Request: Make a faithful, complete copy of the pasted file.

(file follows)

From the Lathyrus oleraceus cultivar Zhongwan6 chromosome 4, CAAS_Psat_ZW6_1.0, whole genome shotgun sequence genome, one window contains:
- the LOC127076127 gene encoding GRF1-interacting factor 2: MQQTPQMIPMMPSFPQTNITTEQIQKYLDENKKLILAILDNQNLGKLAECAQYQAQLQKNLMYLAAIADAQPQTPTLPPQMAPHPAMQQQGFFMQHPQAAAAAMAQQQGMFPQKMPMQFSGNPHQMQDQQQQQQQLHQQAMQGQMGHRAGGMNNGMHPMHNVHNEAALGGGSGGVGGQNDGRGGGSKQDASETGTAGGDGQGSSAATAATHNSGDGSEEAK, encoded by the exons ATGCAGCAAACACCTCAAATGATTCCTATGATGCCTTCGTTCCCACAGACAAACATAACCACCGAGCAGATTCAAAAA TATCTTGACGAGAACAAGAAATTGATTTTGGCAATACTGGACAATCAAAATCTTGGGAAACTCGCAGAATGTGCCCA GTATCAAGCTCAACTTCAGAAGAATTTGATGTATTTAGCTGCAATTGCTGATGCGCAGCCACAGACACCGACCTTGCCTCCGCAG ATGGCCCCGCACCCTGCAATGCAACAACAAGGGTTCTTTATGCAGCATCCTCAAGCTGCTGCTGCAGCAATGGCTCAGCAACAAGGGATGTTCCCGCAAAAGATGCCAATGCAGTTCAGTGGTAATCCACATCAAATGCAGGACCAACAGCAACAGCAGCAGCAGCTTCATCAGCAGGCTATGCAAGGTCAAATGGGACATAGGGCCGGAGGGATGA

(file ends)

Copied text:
From the Lathyrus oleraceus cultivar Zhongwan6 chromosome 4, CAAS_Psat_ZW6_1.0, whole genome shotgun sequence genome, one window contains:
- the LOC127076127 gene encoding GRF1-interacting factor 2: MQQTPQMIPMMPSFPQTNITTEQIQKYLDENKKLILAILDNQNLGKLAECAQYQAQLQKNLMYLAAIADAQPQTPTLPPQMAPHPAMQQQGFFMQHPQAAAAAMAQQQGMFPQKMPMQFSGNPHQMQDQQQQQQQLHQQAMQGQMGHRAGGMNNGMHPMHNVHNEAALGGGSGGVGGQNDGRGGGSKQDASETGTAGGDGQGSSAATAATHNSGDGSEEAK, encoded by the exons ATGCAGCAAACACCTCAAATGATTCCTATGATGCCTTCGTTCCCACAGACAAACATAACCACCGAGCAGATTCAAAAA TATCTTGACGAGAACAAGAAATTGATTTTGGCAATACTGGACAATCAAAATCTTGGGAAACTCGCAGAATGTGCCCA GTATCAAGCTCAACTTCAGAAGAATTTGATGTATTTAGCTGCAATTGCTGATGCGCAGCCACAGACACCGACCTTGCCTCCGCAG ATGGCCCCGCACCCTGCAATGCAACAACAAGGGTTCTTTATGCAGCATCCTCAAGCTGCTGCTGCAGCAATGGCTCAGCAACAAGGGATGTTCCCGCAAAAGATGCCAATGCAGTTCAGTGGTAATCCACATCAAATGCAGGACCAACAGCAACAGCAGCAGCAGCTTCATCAGCAGGCTATGCAAGGTCAAATGGGACATAGGGCCGGAGGGATGA